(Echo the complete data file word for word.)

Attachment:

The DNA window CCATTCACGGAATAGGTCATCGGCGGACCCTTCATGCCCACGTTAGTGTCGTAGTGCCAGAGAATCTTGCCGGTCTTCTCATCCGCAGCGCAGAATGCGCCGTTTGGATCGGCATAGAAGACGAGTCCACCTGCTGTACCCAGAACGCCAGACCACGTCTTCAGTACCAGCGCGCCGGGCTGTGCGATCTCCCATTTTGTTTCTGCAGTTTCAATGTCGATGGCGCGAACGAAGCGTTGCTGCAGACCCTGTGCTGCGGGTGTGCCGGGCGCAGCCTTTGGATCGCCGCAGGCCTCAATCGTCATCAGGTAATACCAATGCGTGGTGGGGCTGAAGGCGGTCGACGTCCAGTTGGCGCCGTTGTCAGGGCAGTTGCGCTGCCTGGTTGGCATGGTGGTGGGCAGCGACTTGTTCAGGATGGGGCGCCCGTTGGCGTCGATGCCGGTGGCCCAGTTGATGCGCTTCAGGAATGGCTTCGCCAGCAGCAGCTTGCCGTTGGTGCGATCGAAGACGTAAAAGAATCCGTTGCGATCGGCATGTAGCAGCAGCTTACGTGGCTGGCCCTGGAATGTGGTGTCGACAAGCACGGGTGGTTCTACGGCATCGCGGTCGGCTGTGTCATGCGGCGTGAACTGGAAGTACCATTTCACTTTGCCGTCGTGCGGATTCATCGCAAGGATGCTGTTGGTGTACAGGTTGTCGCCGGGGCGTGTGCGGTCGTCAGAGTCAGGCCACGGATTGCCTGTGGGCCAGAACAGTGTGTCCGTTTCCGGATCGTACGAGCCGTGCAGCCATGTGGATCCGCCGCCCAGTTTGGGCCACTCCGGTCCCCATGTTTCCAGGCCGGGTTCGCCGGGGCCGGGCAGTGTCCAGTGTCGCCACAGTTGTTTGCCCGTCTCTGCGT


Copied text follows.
The DNA window CCATTCACGGAATAGGTCATCGGCGGACCCTTCATGCCCACGTTAGTGTCGTAGTGCCAGAGAATCTTGCCGGTCTTCTCATCCGCAGCGCAGAATGCGCCGTTTGGATCGGCATAGAAGACGAGTCCACCTGCTGTACCCAGAACGCCAGACCACGTCTTCAGTACCAGCGCGCCGGGCTGTGCGATCTCCCATTTTGTTTCTGCAGTTTCAATGTCGATGGCGCGAACGAAGCGTTGCTGCAGACCCTGTGCTGCGGGTGTGCCGGGCGCAGCCTTTGGATCGCCGCAGGCCTCAATCGTCATCAGGTAATACCAATGCGTGGTGGGGCTGAAGGCGGTCGACGTCCAGTTGGCGCCGTTGTCAGGGCAGTTGCGCTGCCTGGTTGGCATGGTGGTGGGCAGCGACTTGTTCAGGATGGGGCGCCCGTTGGCGTCGATGCCGGTGGCCCAGTTGATGCGCTTCAGGAATGGCTTCGCCAGCAGCAGCTTGCCGTTGGTGCGATCGAAGACGTAAAAGAATCCGTTGCGATCGGCATGTAGCAGCAGCTTACGTGGCTGGCCCTGGAATGTGGTGTCGACAAGCACGGGTGGTTCTACGGCATCGCGGTCGGCTGTGTCATGCGGCGTGAACTGGAAGTACCATTTCACTTTGCCGTCGTGCGGATTCATCGCAAGGATGCTGTTGGTGTACAGGTTGTCGCCGGGGCGTGTGCGGTCGTCAGAGTCAGGCCACGGATTGCCTGTGGGCCAGAACAGTGTGTCCGTTTCCGGATCGTACGAGCCGTGCAGCCATGTGGATCCGCCGCCCAGTTTGGGCCACTCCGGTCCCCATGTTTCCAGGCCGGGTTCGCCGGGGCCGGGCAGTGTCCAGTGTCGCCACAGTTGTTTGCCCGTCTCTGCGT